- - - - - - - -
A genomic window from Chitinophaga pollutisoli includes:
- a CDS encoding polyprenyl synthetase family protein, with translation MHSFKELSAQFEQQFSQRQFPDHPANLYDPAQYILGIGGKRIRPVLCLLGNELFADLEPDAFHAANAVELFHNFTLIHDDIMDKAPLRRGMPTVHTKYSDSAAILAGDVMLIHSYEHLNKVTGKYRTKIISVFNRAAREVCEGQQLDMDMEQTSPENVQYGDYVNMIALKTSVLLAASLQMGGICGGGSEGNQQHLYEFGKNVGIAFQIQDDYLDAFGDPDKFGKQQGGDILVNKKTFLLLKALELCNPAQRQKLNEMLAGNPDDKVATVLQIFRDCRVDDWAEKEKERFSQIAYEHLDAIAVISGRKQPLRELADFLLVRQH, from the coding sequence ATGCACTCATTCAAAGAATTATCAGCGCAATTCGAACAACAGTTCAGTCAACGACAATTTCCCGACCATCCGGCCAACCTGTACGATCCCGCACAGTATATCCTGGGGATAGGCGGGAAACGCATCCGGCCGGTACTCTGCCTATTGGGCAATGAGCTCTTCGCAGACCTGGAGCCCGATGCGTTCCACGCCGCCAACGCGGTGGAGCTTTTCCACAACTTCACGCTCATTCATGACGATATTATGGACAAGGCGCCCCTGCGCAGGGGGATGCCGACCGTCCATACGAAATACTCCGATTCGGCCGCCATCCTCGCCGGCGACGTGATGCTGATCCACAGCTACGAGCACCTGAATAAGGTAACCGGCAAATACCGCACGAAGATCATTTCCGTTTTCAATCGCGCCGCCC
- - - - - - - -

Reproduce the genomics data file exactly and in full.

A genomic window from Chitinophaga pollutisoli includes:
- a CDS encoding polyprenyl synthetase family protein, with translation MHSFKELSAQFEQQFSQRQFPDHPANLYDPAQYILGIGGKRIRPVLCLLGNELFADLEPDAFHAANAVELFHNFTLIHDDIMDKAPLRRGMPTVHTKYSDSAAILAGDVMLIHSYEHLNKVTGKYRTKIISVFNRAAREVCEGQQLDMDMEQTSPENVQYGDYVNMIALKTSVLLAASLQMGGICGGGSEGNQQHLYEFGKNVGIAFQIQDDYLDAFGDPDKFGKQQGGDILVNKKTFLLLKALELCNPAQRQKLNEMLAGNPDDKVATVLQIFRDCRVDDWAEKEKERFSQIAYEHLDAIAVISGRKQPLRELADFLLVRQH, from the coding sequence ATGCACTCATTCAAAGAATTATCAGCGCAATTCGAACAACAGTTCAGTCAACGACAATTTCCCGACCATCCGGCCAACCTGTACGATCCCGCACAGTATATCCTGGGGATAGGCGGGAAACGCATCCGGCCGGTACTCTGCCTATTGGGCAATGAGCTCTTCGCAGACCTGGAGCCCGATGCGTTCCACGCCGCCAACGCGGTGGAGCTTTTCCACAACTTCACGCTCATTCATGACGATATTATGGACAAGGCGCCCCTGCGCAGGGGGATGCCGACCGTCCATACGAAATACTCCGATTCGGCCGCCATCCTCGCCGGCGACGTGATGCTGATCCACAGCTACGAGCACCTGAATAAGGTAACCGGCAAATACCGCACGAAGATCATTTCCGTTTTCAATCGCGCCGCCC